Bruce and Brenda Long, owners and operators of B-Long Holsteins, New London were named this year's Distinguished Young Holstein Breeders by Holstein Association in Knoxville, Tenn., June 23-26.
Bruce and Brenda and their sons Bryant, 17, Bret,16, and Brandon,16, started B-Long Holsteins in 1990 with 45 cows that had a rolling herd average of 18,000 pounds of milk and a BAA of 101. Today, they milk 55 Registered Holsteins that average 32,741 pounds of milk, 1,186 pounds of butterfat and 989 pounds of protein on twice daily milking. The herd's BAA on 39 cows is 107.9.
Two factors made this major improvement in production and type possible.
"We really concentrated on improving our management and breeding programs," Bruce says.
The Longs' breeding decisions are based on a balance of production and type. The Holstein Red Book is used to help identify and sort bulls to be used as service sires. "We look at the top 100 TPI bulls," Bruce said, "and sort from them based on their pedigree, positive production and favorable type traits." The Longs also like to talk to the various AI sire analysts about what bulls are currently popular and are being used for contract matings.
Although the Longs' main breeding emphasis is on improving type and components, they are also breeding for better overall type, strength and width while protecting udder and leg traits. They also consider health traits like productive life, somatic cell score and daughter pregnancy rate. "Hopefully, this approach will improve the longevity of our cows and will help our merchandising program too," Bruce says.
Overall, the Longs have bred 15 Gold Medal Dams and nine Dams of Merit, have 15 cows with over 200,000 pounds of milk lifetime and four over 300,000 pounds.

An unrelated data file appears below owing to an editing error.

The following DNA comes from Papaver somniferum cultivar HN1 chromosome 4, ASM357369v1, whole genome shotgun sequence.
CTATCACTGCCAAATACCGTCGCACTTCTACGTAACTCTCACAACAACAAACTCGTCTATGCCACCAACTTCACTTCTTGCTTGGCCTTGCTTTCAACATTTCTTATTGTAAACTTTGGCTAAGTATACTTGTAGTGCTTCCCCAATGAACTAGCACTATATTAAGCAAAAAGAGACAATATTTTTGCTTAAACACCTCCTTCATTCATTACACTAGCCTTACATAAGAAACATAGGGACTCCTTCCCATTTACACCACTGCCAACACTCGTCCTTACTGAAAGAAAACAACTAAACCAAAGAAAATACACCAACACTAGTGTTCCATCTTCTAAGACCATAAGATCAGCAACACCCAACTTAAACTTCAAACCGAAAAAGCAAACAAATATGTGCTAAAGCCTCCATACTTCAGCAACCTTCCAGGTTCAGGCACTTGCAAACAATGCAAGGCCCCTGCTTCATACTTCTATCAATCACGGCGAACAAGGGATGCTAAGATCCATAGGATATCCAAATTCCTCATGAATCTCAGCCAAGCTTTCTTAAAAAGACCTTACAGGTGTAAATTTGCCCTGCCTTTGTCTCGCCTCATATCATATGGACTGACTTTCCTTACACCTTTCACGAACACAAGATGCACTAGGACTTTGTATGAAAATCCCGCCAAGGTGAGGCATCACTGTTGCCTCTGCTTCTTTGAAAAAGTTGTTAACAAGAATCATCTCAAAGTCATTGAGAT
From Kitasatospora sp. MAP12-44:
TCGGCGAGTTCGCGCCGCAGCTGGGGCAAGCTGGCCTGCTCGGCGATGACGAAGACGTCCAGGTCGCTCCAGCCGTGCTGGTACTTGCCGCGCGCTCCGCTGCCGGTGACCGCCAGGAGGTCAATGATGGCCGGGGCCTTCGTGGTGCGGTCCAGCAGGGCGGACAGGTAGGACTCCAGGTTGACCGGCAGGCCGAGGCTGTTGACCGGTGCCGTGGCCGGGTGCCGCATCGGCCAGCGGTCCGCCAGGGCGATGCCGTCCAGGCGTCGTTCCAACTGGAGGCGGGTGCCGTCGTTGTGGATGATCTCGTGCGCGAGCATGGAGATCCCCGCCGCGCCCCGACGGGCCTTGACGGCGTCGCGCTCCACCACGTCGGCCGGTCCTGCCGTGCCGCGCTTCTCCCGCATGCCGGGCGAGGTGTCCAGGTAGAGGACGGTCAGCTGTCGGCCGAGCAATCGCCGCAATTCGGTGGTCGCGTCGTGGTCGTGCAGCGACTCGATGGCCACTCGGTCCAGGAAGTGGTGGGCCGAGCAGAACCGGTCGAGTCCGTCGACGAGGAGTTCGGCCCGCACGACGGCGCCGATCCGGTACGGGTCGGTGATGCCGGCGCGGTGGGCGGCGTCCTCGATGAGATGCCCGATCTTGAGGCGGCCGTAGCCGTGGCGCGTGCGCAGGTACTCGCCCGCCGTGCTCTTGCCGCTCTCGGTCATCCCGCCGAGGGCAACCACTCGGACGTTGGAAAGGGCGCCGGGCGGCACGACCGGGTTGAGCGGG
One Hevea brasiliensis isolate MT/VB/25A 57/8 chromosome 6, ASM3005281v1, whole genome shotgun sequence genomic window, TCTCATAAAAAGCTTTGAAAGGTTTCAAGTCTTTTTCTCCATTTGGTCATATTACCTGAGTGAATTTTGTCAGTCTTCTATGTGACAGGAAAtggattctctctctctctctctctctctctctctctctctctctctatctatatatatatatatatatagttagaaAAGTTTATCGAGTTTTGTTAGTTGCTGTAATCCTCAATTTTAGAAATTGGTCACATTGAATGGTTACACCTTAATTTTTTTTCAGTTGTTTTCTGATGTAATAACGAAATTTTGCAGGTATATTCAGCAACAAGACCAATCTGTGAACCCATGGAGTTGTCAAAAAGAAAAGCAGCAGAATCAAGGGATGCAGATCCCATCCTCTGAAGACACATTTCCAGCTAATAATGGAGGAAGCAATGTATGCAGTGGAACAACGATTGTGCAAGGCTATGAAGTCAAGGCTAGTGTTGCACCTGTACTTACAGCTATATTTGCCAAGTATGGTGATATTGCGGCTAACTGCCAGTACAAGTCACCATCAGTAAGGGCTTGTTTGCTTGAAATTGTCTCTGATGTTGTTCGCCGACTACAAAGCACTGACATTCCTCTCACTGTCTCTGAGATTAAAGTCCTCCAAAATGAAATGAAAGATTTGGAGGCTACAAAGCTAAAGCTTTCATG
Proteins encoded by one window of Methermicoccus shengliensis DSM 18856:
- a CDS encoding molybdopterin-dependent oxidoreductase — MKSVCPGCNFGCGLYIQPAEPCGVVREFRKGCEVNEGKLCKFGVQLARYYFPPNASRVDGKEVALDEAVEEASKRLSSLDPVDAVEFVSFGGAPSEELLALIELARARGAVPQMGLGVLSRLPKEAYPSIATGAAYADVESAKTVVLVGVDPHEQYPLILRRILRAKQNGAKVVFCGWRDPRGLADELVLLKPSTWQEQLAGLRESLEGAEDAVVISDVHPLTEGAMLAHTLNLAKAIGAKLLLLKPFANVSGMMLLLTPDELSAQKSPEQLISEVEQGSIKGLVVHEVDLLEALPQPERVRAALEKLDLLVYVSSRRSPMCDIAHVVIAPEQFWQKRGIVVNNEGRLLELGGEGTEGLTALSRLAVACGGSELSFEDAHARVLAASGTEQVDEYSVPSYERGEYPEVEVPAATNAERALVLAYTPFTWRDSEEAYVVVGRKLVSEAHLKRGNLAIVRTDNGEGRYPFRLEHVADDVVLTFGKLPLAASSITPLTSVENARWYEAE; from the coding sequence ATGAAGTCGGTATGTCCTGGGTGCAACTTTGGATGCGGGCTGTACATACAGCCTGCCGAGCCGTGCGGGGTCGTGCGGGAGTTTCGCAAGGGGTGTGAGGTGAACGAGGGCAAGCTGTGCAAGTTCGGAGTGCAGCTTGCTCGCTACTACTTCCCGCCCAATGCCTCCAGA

The Longs' merchandising program consists mainly of selling breeding stock and genetics. No outside genetics have been brought into the herd for several years.
B-Long genetics have been sold to Japan, Germany, France, Great Britain and the Netherlands, and 15 bulls have been sold to U.S. AI companies.
Bruce and Brenda, both graduates of UW-River Falls, have been members of the Outagamie County, Wisconsin Holstein and National Holstein Associations since they started dairying in 1990. They have served on numerous committees and Bruce was on the Outagamie County board of directors for nine years, including four as president.
Brenda was named the Outagamie County Dairy Woman of the Year in 1998 and both she and Bruce have been 4-H dairy leaders for ten years. In 2006, they were named the Wisconsin Holstein Association Distinguished Young Breeders.
Bruce and Brenda have chaperoned youth to the Wisconsin State Fair and State Holstein Convention and have hosted 4-H youth dairy judging workshops and contests. "These activities give us a chance to help younger members understand type traits of cows and lets us show off our cows as well," Brenda said.
They have also worked with their county dairy promotion board, assisted with the dairy breakfast on the farm, and attended career day at their local grade school, all ways to help educate and expose the public to dairy farming and the importance of dairy products. "Volunteering in these ways is essential for the next generation and to keep the community aware of what is happening in agriculture and with Registered Holsteins," Brenda says.
As for the future, the Longs have simple goals. "Basically, we want to maintain our production while improving the overall type of our herd," they say. "We also plan to continue with Registered Holsteins and breed from our main cow families. If we can choose the right sires and invest in registering, classification, advertising and showing, we should be able to continue to market our genetics and have a long, successful dairy career."